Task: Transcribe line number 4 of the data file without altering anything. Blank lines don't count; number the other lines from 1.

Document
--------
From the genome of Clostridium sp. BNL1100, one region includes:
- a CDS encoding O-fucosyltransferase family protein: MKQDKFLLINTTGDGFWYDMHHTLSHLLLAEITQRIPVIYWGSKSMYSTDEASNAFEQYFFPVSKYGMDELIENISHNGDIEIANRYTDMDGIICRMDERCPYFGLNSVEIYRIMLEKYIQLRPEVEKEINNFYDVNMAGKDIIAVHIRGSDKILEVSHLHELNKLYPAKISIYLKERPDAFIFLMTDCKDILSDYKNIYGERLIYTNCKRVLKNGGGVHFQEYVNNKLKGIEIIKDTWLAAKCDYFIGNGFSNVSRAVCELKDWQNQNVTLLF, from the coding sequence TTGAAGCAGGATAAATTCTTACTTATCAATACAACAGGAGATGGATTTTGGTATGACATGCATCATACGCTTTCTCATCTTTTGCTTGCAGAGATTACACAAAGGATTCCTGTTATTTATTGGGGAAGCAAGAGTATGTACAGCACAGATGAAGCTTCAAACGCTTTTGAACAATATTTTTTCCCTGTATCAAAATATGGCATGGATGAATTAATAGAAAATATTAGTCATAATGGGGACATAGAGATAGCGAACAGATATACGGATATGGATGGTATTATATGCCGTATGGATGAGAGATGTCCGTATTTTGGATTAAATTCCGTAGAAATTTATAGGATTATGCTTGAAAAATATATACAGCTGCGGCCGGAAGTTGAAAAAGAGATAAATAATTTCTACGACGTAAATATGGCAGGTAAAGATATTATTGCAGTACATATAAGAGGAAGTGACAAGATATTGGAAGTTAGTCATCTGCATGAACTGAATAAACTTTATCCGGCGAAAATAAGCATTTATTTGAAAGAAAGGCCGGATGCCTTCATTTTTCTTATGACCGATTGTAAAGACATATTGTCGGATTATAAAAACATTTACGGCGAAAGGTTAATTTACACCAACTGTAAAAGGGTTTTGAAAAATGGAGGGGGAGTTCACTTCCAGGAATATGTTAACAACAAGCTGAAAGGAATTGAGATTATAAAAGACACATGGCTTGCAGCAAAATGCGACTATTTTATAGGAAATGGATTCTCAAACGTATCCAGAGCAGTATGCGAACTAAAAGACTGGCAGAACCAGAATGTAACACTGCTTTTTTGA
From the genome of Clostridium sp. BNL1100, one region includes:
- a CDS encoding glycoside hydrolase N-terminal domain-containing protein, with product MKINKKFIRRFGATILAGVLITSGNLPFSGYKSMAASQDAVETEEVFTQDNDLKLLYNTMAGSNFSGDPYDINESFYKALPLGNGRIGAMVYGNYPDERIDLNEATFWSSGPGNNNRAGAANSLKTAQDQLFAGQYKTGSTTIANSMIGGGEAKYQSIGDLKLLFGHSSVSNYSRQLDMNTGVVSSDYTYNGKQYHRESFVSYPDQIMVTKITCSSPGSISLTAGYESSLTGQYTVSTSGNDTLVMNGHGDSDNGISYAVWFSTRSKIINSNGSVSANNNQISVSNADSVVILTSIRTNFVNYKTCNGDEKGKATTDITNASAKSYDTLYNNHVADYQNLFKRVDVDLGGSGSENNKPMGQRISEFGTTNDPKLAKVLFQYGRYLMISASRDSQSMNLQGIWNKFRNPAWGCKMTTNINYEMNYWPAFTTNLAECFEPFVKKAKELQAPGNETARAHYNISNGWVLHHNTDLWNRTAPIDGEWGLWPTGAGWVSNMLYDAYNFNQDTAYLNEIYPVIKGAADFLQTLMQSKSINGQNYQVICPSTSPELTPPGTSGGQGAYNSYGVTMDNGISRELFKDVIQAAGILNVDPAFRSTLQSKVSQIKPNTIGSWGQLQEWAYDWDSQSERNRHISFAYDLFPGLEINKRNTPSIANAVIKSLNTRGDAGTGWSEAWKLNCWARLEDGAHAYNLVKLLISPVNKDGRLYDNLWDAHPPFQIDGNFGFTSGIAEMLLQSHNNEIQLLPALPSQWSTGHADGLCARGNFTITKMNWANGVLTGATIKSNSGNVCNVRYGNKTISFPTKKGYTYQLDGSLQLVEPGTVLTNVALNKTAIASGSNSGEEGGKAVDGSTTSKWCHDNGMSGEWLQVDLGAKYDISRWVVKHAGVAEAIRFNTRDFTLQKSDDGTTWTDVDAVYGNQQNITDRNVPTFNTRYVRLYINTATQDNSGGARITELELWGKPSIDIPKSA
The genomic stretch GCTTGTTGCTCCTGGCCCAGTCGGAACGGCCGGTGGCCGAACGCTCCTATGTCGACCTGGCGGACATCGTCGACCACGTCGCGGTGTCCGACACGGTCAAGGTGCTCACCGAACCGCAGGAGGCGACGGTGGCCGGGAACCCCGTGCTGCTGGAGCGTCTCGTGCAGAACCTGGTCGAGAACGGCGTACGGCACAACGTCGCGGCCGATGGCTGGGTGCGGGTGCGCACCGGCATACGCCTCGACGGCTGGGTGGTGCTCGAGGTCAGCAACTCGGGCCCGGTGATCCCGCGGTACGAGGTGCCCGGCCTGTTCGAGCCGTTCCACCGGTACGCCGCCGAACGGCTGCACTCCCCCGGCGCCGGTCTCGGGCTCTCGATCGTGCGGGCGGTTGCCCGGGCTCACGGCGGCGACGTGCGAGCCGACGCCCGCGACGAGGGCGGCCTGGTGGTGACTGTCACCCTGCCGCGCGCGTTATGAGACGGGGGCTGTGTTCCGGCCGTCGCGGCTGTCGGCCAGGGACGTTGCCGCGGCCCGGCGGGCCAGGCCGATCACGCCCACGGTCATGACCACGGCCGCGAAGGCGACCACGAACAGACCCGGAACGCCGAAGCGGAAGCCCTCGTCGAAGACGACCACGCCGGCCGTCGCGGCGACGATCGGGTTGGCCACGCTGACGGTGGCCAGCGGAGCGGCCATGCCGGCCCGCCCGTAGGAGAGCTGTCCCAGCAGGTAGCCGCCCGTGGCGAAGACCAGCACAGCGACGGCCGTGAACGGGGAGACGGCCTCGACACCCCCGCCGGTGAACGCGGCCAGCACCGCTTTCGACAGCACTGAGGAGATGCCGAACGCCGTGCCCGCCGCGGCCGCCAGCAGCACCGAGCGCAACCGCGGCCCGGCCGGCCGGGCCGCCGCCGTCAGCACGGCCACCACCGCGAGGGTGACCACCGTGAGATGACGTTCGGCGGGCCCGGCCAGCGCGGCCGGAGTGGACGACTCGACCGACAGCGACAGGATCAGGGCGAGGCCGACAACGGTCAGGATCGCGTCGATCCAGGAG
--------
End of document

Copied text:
- a CDS encoding glycoside hydrolase N-terminal domain-containing protein, with product MKINKKFIRRFGATILAGVLITSGNLPFSGYKSMAASQDAVETEEVFTQDNDLKLLYNTMAGSNFSGDPYDINESFYKALPLGNGRIGAMVYGNYPDERIDLNEATFWSSGPGNNNRAGAANSLKTAQDQLFAGQYKTGSTTIANSMIGGGEAKYQSIGDLKLLFGHSSVSNYSRQLDMNTGVVSSDYTYNGKQYHRESFVSYPDQIMVTKITCSSPGSISLTAGYESSLTGQYTVSTSGNDTLVMNGHGDSDNGISYAVWFSTRSKIINSNGSVSANNNQISVSNADSVVILTSIRTNFVNYKTCNGDEKGKATTDITNASAKSYDTLYNNHVADYQNLFKRVDVDLGGSGSENNKPMGQRISEFGTTNDPKLAKVLFQYGRYLMISASRDSQSMNLQGIWNKFRNPAWGCKMTTNINYEMNYWPAFTTNLAECFEPFVKKAKELQAPGNETARAHYNISNGWVLHHNTDLWNRTAPIDGEWGLWPTGAGWVSNMLYDAYNFNQDTAYLNEIYPVIKGAADFLQTLMQSKSINGQNYQVICPSTSPELTPPGTSGGQGAYNSYGVTMDNGISRELFKDVIQAAGILNVDPAFRSTLQSKVSQIKPNTIGSWGQLQEWAYDWDSQSERNRHISFAYDLFPGLEINKRNTPSIANAVIKSLNTRGDAGTGWSEAWKLNCWARLEDGAHAYNLVKLLISPVNKDGRLYDNLWDAHPPFQIDGNFGFTSGIAEMLLQSHNNEIQLLPALPSQWSTGHADGLCARGNFTITKMNWANGVLTGATIKSNSGNVCNVRYGNKTISFPTKKGYTYQLDGSLQLVEPGTVLTNVALNKTAIASGSNSGEEGGKAVDGSTTSKWCHDNGMSGEWLQVDLGAKYDISRWVVKHAGVAEAIRFNTRDFTLQKSDDGTTWTDVDAVYGNQQNITDRNVPTFNTRYVRLYINTATQDNSGGARITELELWGKPSIDIPKSA